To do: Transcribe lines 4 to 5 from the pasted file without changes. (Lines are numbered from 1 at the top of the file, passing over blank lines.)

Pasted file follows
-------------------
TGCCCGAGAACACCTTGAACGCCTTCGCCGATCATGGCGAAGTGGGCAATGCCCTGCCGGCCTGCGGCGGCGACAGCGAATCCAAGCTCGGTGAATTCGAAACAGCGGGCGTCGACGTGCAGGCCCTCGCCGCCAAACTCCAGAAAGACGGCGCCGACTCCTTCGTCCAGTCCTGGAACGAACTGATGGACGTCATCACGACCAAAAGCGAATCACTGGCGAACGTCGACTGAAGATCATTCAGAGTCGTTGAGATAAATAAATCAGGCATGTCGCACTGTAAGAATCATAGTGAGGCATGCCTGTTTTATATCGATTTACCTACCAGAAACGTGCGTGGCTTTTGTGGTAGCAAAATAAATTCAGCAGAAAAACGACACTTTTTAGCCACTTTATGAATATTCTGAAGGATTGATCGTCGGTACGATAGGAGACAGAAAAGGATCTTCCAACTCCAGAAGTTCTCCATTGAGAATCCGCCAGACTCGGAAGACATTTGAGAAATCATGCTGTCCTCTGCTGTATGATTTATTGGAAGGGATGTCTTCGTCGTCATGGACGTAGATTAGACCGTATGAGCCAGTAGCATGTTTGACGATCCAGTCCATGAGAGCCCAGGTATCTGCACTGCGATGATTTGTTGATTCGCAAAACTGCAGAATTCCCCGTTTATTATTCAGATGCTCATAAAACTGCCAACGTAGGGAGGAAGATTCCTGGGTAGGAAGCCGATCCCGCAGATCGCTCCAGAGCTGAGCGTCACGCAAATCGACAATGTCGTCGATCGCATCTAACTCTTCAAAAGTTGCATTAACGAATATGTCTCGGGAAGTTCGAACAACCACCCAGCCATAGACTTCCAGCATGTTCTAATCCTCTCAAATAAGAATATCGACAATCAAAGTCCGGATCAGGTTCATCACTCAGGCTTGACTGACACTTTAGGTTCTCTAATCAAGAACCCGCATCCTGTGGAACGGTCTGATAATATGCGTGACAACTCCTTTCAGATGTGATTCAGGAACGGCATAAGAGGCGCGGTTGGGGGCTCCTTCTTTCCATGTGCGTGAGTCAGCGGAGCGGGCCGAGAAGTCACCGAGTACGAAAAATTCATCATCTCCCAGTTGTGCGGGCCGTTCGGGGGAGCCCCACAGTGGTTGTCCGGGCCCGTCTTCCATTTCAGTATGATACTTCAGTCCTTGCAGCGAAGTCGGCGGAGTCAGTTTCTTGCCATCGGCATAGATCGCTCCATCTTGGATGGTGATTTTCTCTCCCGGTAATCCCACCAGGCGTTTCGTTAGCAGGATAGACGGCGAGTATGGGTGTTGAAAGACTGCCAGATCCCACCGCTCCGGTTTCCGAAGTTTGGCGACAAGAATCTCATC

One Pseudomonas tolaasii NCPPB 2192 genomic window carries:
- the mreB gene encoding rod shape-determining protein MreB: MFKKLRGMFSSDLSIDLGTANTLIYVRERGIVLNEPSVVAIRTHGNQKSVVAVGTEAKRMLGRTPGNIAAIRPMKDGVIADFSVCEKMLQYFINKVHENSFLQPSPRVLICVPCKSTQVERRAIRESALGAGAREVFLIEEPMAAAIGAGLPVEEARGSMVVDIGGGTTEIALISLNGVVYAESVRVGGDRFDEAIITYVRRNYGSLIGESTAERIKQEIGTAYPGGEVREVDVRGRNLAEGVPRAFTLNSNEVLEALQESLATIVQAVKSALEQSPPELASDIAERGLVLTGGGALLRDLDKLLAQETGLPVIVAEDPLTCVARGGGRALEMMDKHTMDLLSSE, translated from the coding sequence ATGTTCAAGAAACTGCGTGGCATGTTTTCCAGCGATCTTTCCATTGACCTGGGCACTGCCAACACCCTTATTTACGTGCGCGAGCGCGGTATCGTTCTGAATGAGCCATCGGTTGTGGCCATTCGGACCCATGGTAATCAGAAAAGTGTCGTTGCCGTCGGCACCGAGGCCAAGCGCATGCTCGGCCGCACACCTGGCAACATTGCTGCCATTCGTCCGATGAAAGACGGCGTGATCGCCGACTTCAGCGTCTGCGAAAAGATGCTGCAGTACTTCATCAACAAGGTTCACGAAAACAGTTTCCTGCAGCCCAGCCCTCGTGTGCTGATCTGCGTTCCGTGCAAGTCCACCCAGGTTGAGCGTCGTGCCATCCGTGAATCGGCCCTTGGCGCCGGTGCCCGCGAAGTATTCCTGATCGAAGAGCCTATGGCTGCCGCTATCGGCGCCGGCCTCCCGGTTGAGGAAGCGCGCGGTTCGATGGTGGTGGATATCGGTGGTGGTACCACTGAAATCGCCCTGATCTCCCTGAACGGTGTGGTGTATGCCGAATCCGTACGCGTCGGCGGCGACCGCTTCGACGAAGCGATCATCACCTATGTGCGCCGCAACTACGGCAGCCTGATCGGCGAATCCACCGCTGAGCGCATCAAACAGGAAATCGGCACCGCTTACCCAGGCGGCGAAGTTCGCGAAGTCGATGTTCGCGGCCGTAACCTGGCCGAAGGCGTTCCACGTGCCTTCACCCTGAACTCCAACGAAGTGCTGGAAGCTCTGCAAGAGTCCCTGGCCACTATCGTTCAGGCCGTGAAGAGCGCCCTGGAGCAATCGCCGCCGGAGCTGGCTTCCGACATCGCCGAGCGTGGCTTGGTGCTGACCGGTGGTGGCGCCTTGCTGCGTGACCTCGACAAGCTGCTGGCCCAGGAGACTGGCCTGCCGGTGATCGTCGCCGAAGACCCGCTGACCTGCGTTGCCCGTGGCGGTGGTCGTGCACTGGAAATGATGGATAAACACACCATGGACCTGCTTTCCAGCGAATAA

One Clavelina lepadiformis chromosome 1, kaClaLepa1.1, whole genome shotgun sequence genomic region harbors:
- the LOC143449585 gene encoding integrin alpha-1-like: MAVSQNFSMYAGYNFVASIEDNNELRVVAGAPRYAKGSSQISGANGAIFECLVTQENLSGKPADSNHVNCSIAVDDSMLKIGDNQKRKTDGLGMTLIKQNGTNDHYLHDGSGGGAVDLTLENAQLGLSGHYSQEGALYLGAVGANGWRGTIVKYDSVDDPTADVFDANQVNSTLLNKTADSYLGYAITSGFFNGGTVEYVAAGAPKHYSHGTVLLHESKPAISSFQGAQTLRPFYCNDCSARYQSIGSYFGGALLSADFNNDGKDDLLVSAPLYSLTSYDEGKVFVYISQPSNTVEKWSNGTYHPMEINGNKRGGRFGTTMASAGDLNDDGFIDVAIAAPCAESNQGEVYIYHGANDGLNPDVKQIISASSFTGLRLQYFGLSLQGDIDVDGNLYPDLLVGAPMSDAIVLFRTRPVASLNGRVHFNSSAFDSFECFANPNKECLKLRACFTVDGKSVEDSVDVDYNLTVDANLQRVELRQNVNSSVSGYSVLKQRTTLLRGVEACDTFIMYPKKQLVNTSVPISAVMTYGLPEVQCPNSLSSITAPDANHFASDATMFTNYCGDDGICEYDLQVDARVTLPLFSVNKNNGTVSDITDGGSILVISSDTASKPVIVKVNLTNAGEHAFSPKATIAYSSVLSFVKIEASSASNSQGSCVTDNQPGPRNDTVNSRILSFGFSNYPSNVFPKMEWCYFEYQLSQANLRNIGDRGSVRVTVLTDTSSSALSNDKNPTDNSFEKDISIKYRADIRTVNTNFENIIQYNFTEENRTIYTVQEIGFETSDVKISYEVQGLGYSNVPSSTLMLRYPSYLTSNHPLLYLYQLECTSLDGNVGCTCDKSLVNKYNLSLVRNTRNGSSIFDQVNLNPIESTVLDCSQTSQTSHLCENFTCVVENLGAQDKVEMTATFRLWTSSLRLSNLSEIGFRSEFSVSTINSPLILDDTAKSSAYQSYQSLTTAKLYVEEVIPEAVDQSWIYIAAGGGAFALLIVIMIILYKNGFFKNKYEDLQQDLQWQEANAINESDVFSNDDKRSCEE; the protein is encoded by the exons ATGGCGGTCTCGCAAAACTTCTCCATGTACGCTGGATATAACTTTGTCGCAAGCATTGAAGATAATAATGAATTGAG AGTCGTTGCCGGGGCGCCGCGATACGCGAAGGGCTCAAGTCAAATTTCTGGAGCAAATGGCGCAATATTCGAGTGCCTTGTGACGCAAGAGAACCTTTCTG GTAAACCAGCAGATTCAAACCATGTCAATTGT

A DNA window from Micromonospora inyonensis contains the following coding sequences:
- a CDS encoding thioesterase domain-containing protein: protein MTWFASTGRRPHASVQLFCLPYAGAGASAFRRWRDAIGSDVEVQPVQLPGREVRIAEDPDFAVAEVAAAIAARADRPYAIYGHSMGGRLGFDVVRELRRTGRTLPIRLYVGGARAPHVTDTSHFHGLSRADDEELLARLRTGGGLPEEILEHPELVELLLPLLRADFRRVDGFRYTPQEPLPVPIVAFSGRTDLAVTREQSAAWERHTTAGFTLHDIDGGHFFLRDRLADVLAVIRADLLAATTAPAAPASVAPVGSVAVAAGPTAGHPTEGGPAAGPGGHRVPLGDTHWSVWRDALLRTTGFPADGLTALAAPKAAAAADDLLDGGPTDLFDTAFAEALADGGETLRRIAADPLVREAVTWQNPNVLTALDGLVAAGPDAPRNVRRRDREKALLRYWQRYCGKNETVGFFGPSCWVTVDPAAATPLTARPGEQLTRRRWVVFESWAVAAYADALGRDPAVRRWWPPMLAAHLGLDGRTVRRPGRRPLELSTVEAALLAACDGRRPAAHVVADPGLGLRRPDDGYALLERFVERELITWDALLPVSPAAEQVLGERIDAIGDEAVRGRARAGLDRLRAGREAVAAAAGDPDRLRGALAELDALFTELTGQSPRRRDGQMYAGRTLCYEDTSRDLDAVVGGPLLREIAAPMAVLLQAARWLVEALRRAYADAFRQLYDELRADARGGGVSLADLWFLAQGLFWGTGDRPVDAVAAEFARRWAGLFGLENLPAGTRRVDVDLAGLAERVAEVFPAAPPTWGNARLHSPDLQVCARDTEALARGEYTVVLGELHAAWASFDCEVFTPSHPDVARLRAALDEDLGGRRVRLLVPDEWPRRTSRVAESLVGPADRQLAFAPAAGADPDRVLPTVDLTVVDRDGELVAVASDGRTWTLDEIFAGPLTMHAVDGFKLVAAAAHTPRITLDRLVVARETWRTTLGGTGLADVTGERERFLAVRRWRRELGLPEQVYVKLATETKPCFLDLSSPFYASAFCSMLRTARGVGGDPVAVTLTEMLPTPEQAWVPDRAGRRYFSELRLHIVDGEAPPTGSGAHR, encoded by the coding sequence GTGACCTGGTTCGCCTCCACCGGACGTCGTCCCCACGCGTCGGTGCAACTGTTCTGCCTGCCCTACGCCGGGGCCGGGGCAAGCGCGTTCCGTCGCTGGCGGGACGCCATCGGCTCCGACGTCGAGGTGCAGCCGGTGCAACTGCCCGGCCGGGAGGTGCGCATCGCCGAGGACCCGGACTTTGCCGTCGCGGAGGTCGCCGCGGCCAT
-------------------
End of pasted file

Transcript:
One Clavelina lepadiformis chromosome 1, kaClaLepa1.1, whole genome shotgun sequence genomic region harbors:
- the LOC143449585 gene encoding integrin alpha-1-like: MAVSQNFSMYAGYNFVASIEDNNELRVVAGAPRYAKGSSQISGANGAIFECLVTQENLSGKPADSNHVNCSIAVDDSMLKIGDNQKRKTDGLGMTLIKQNGTNDHYLHDGSGGGAVDLTLENAQLGLSGHYSQEGALYLGAVGANGWRGTIVKYDSVDDPTADVFDANQVNSTLLNKTADSYLGYAITSGFFNGGTVEYVAAGAPKHYSHGTVLLHESKPAISSFQGAQTLRPFYCNDCSARYQSIGSYFGGALLSADFNNDGKDDLLVSAPLYSLTSYDEGKVFVYISQPSNTVEKWSNGTYHPMEINGNKRGGRFGTTMASAGDLNDDGFIDVAIAAPCAESNQGEVYIYHGANDGLNPDVKQIISASSFTGLRLQYFGLSLQGDIDVDGNLYPDLLVGAPMSDAIVLFRTRPVASLNGRVHFNSSAFDSFECFANPNKECLKLRACFTVDGKSVEDSVDVDYNLTVDANLQRVELRQNVNSSVSGYSVLKQRTTLLRGVEACDTFIMYPKKQLVNTSVPISAVMTYGLPEVQCPNSLSSITAPDANHFASDATMFTNYCGDDGICEYDLQVDARVTLPLFSVNKNNGTVSDITDGGSILVISSDTASKPVIVKVNLTNAGEHAFSPKATIAYSSVLSFVKIEASSASNSQGSCVTDNQPGPRNDTVNSRILSFGFSNYPSNVFPKMEWCYFEYQLSQANLRNIGDRGSVRVTVLTDTSSSALSNDKNPTDNSFEKDISIKYRADIRTVNTNFENIIQYNFTEENRTIYTVQEIGFETSDVKISYEVQGLGYSNVPSSTLMLRYPSYLTSNHPLLYLYQLECTSLDGNVGCTCDKSLVNKYNLSLVRNTRNGSSIFDQVNLNPIESTVLDCSQTSQTSHLCENFTCVVENLGAQDKVEMTATFRLWTSSLRLSNLSEIGFRSEFSVSTINSPLILDDTAKSSAYQSYQSLTTAKLYVEEVIPEAVDQSWIYIAAGGGAFALLIVIMIILYKNGFFKNKYEDLQQDLQWQEANAINESDVFSNDDKRSCEE; the protein is encoded by the exons ATGGCGGTCTCGCAAAACTTCTCCATGTACGCTGGATATAACTTTGTCGCAAGCATTGAAGATAATAATGAATTGAG AGTCGTTGCCGGGGCGCCGCGATACGCGAAGGGCTCAAGTCAAATTTCTGGAGCAAATGGCGCAATATTCGAGTGCCTTGTGACGCAAGAGAACCTTTCTG GTAAACCAGCAGATTCAAACCATGTCAATTGT